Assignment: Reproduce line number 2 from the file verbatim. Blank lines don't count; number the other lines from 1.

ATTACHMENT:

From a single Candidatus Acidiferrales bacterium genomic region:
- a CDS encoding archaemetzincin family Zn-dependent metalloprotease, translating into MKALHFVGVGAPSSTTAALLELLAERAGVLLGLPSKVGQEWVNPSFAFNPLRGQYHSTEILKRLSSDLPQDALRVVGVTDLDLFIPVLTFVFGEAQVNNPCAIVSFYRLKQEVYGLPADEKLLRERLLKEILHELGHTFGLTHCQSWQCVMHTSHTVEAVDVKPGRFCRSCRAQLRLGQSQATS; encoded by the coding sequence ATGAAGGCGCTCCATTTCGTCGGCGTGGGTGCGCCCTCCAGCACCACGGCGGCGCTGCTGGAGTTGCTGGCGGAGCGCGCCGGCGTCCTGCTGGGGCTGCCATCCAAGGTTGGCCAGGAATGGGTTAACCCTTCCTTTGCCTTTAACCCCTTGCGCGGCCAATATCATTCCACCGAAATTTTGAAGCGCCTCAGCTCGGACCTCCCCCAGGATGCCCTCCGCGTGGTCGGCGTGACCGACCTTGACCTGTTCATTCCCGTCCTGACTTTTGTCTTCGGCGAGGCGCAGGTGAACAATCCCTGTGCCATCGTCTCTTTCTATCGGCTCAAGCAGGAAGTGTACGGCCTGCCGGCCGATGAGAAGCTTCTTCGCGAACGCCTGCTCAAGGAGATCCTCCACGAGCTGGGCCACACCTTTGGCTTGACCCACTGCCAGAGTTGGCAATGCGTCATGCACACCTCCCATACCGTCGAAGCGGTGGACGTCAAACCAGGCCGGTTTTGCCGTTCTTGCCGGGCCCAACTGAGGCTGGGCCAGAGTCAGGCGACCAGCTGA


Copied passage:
- a CDS encoding archaemetzincin family Zn-dependent metalloprotease, translating into MKALHFVGVGAPSSTTAALLELLAERAGVLLGLPSKVGQEWVNPSFAFNPLRGQYHSTEILKRLSSDLPQDALRVVGVTDLDLFIPVLTFVFGEAQVNNPCAIVSFYRLKQEVYGLPADEKLLRERLLKEILHELGHTFGLTHCQSWQCVMHTSHTVEAVDVKPGRFCRSCRAQLRLGQSQATS; encoded by the coding sequence ATGAAGGCGCTCCATTTCGTCGGCGTGGGTGCGCCCTCCAGCACCACGGCGGCGCTGCTGGAGTTGCTGGCGGAGCGCGCCGGCGTCCTGCTGGGGCTGCCATCCAAGGTTGGCCAGGAATGGGTTAACCCTTCCTTTGCCTTTAACCCCTTGCGCGGCCAATATCATTCCACCGAAATTTTGAAGCGCCTCAGCTCGGACCTCCCCCAGGATGCCCTCCGCGTGGTCGGCGTGACCGACCTTGACCTGTTCATTCCCGTCCTGACTTTTGTCTTCGGCGAGGCGCAGGTGAACAATCCCTGTGCCATCGTCTCTTTCTATCGGCTCAAGCAGGAAGTGTACGGCCTGCCGGCCGATGAGAAGCTTCTTCGCGAACGCCTGCTCAAGGAGATCCTCCACGAGCTGGGCCACACCTTTGGCTTGACCCACTGCCAGAGTTGGCAATGCGTCATGCACACCTCCCATACCGTCGAAGCGGTGGACGTCAAACCAGGCCGGTTTTGCCGTTCTTGCCGGGCCCAACTGAGGCTGGGCCAGAGTCAGGCGACCAGCTGA